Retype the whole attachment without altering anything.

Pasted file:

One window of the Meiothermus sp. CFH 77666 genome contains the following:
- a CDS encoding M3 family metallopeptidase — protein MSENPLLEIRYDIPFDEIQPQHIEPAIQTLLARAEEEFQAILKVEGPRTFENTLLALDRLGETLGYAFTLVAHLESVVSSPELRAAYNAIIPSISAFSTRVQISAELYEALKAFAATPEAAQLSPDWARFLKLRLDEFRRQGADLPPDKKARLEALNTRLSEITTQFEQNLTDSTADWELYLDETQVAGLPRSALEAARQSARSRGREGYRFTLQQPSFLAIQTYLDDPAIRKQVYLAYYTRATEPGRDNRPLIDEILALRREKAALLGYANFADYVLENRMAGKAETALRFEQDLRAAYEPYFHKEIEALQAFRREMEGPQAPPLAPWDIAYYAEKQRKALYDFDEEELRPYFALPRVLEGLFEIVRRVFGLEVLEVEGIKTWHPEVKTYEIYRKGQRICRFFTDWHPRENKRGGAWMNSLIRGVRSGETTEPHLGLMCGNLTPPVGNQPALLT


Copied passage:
One window of the Meiothermus sp. CFH 77666 genome contains the following:
- a CDS encoding M3 family metallopeptidase — protein MSENPLLEIRYDIPFDEIQPQHIEPAIQTLLARAEEEFQAILKVEGPRTFENTLLALDRLGETLGYAFTLVAHLESVVSSPELRAAYNAIIPSISAFSTRVQISAELYEALKAFAATPEAAQLSPDWARFLKLRLDEFRRQGADLPPDKKARLEALNTRLSEITTQFEQNLTDSTADWELYLDETQVAGLPRSALEAARQSARSRGREGYRFTLQQPSFLAIQTYLDDPAIRKQVYLAYYTRATEPGRDNRPLIDEILALRREKAALLGYANFADYVLENRMAGKAETALRFEQDLRAAYEPYFHKEIEALQAFRREMEGPQAPPLAPWDIAYYAEKQRKALYDFDEEELRPYFALPRVLEGLFEIVRRVFGLEVLEVEGIKTWHPEVKTYEIYRKGQRICRFFTDWHPRENKRGGAWMNSLIRGVRSGETTEPHLGLMCGNLTPPVGNQPALLT